Can't believe that TOIletries have grown a pair of balls and actually printed this article.
The Indian state has become a favoured punching bag for intellectuals of all hues from fuchsia pink to carmine red, especially when it comes to its handling of terrorism. The vituperation is directed at almost everything the state does in this regard, from targeting suspects to methods of interrogation to counter-terrorism tactics.
An attempt is made to paint the state as a macabre monster whose only objective is to target the innocent, incarcerate the hapless, throttle all forms of dissent, routinely use sadistic torture during interrogation and regularly arrange elimination of suspect individuals through what is known in India as 'fake encounters' with the state's security apparatus.
Words like 'pogrom', 'fascism', 'decimation' and 'atrocities' are glibly bandied about in the outpourings of these concerned individuals in all manner of media. Those not living in this country, but knowing about it solely through this blame lens, may be forgiven for concluding that India is governed by some highly vicious form of resurrected Nazism instead of being one of the world's freest democracies.
The more mischievous among those who posit themselves as 'radical thinkers' freely interchange the state with the majority community and label the latter, by inference, as vile, vicious, vindictive and violent. In some insanely devious manner, these would-be Lancelots — but in reality Don Quixotes — transform the victims of terrorism into its perpetrators.
These human rights defenders are also very selective when it comes to berating the state for its acts of omission and commission. While there is outright condemnation of the pressure exerted by the security forces during anti-insurgency operations, there is no word on the inhuman killings and exploitation of their own people by the insurgents, whether it is Kashmir, Manipur, Nagaland or Assam.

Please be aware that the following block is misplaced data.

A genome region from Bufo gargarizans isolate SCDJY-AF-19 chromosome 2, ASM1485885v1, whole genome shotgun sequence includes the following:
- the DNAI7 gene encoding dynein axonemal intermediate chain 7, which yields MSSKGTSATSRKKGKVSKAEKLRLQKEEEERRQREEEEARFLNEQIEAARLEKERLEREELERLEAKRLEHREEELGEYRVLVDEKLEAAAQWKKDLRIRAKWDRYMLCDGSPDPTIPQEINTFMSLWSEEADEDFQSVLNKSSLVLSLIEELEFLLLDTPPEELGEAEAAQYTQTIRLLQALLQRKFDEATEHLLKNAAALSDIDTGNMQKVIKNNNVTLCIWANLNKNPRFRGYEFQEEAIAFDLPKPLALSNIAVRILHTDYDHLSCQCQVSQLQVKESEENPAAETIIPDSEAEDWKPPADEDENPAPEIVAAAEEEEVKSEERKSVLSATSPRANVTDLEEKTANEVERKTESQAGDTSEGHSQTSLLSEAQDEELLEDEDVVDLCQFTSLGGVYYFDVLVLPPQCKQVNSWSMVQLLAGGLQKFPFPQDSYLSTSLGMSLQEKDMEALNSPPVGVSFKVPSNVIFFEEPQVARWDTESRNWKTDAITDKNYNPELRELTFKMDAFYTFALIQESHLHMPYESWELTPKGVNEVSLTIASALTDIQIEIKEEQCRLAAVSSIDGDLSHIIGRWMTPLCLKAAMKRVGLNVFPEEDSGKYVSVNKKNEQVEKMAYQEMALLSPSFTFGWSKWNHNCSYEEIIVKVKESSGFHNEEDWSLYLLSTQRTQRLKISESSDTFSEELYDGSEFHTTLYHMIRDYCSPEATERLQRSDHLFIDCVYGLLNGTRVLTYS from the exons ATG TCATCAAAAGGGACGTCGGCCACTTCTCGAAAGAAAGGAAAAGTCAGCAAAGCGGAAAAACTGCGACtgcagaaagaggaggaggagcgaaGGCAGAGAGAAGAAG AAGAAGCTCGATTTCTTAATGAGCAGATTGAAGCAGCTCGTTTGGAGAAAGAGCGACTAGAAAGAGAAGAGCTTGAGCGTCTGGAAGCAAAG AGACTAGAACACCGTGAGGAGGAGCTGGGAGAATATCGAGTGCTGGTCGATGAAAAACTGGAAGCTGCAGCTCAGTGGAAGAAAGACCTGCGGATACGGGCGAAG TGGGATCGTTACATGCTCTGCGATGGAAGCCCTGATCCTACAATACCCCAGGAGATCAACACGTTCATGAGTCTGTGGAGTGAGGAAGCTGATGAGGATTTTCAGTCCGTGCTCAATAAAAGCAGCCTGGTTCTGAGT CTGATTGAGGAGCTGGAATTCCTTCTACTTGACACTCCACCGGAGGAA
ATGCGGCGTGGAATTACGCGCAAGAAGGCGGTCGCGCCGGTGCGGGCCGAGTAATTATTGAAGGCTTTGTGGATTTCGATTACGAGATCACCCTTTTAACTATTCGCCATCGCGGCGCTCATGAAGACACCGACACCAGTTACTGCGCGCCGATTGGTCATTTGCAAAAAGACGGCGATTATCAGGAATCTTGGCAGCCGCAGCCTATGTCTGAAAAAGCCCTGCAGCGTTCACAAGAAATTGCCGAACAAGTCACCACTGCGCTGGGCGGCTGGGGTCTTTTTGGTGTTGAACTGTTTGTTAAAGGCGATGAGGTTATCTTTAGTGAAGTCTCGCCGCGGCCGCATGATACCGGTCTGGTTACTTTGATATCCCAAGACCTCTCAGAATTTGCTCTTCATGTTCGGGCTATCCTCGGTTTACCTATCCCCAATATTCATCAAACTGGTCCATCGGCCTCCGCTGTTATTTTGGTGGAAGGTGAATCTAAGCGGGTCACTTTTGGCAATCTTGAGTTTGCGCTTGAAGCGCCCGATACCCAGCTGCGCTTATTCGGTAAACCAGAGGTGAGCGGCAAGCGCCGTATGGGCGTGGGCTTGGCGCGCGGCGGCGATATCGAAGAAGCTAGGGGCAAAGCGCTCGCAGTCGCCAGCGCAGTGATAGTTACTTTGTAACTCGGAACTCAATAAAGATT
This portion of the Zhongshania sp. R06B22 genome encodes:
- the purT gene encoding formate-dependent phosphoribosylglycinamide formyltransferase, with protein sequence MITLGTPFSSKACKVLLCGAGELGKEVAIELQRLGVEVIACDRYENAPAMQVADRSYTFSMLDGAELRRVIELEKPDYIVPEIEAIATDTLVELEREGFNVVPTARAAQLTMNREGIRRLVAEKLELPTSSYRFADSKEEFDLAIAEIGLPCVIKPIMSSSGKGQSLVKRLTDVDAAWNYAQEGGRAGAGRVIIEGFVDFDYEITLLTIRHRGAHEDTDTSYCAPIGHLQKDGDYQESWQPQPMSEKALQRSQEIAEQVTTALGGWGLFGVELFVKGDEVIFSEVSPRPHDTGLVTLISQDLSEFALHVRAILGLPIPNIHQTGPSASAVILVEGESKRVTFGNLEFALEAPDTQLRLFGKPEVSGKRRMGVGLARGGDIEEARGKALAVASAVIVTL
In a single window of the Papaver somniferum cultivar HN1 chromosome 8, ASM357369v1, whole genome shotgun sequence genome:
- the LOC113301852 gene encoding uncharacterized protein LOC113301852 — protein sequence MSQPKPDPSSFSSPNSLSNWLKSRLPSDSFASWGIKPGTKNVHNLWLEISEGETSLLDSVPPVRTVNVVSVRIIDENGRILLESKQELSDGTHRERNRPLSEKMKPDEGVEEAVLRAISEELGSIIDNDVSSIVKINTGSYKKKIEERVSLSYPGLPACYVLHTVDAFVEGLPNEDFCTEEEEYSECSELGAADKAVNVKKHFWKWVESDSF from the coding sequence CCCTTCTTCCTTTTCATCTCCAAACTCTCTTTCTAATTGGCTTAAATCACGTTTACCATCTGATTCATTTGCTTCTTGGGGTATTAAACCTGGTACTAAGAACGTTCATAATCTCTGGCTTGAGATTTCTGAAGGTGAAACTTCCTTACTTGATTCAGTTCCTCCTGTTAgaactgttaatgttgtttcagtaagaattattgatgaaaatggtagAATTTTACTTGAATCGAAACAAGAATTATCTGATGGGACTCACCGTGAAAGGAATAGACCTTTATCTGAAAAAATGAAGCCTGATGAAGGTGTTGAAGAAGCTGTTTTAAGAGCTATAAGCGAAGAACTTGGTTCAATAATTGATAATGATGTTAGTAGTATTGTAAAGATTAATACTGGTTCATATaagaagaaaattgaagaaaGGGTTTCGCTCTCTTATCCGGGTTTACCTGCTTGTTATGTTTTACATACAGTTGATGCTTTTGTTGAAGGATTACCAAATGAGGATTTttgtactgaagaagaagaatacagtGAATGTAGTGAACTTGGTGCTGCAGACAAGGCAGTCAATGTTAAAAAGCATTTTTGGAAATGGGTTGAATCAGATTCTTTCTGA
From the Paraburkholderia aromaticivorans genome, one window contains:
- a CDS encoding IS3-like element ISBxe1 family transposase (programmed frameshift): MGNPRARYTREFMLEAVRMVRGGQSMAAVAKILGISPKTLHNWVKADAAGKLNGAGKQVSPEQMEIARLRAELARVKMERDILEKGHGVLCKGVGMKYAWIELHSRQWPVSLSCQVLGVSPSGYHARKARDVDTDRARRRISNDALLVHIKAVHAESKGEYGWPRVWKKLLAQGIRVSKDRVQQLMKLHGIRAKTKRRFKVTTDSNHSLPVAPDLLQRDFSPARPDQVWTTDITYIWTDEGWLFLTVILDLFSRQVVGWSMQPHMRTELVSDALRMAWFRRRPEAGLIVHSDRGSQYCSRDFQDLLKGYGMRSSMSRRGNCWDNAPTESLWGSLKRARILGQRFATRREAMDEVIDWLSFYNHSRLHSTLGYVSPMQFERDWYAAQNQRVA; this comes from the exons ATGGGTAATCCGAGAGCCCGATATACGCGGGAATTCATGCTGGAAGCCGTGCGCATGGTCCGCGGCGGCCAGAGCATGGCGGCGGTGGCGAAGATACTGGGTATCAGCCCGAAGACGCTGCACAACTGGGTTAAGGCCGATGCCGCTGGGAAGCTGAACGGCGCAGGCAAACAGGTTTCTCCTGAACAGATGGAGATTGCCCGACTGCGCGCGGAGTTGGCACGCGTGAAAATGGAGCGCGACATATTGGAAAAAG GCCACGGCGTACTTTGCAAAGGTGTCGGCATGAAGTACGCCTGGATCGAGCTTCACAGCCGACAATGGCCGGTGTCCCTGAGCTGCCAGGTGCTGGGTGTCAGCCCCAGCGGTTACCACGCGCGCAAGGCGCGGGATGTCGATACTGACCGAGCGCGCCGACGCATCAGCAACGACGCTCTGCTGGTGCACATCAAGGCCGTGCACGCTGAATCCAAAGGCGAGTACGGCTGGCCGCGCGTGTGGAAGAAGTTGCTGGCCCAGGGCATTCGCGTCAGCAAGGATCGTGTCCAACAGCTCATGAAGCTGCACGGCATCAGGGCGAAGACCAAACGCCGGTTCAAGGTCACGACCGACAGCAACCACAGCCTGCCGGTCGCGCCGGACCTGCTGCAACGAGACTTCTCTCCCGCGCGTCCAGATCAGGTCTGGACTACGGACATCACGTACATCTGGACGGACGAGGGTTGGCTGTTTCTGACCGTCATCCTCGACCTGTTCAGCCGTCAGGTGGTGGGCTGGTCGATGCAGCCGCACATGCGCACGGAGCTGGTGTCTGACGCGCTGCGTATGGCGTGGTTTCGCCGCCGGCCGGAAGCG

The 'protectors of the suppressed' maintain a studied silence when Naxalites calculatedly go about ruthlessly eliminating all those who come in their way of establishing hegemony over remote tribal areas. But they lose no time in raising a horrified outcry when the Naxalites start getting a taste of their own medicine by villagers who are organised into self-defence forces by the state.
It's not for me to seek to flip off the sanctimonious halos of these 'intellectual' vigilantes. They are welcome to this headgear, to the extent that they limit their criticism to the wrongdoings of the crooked in the state apparatus. But, consider what the impact is when they indulge in constant carping and wholesale denunciation of everything that the state does. No matter how thick-skinned the persons manning the security apparatus of the state may be, at one time or the other, this continuous criticism starts to demoralise them. At this rate, our security personnel may soon reach that state of mind when they feel that it is pointless risking their lives for an ungrateful public and perform with the minimum effort needed to retain their jobs.
Unfortunately these knights of human rights have a way with words and a gift of the gab that makes them darlings of the mainstream media. They have a high public profile which makes our political masters wary of them. The defence for the state is put up very weakly and, therefore, lacks conviction. Who, for example, pays heed to the pathetic bleating of Union home minister Shivraj Patil?
Recall the Naxalite insurgency in West Bengal in the seventies and the Khalistani imbroglio in Punjab in the eighties. It was only a strong response from the state which finally put an end to those near civil war situations. In many places, the country again faces similar crises. If political will is weakened by the constant criticism of state action, those at the helm may not find the courage to take the harsh steps needed to counter insurgency decisively. Ironically, the ones most hurt because of this are the aam aadmi, those that the human rights defenders seek to protect.
The writer is a Bangalore-based business analyst.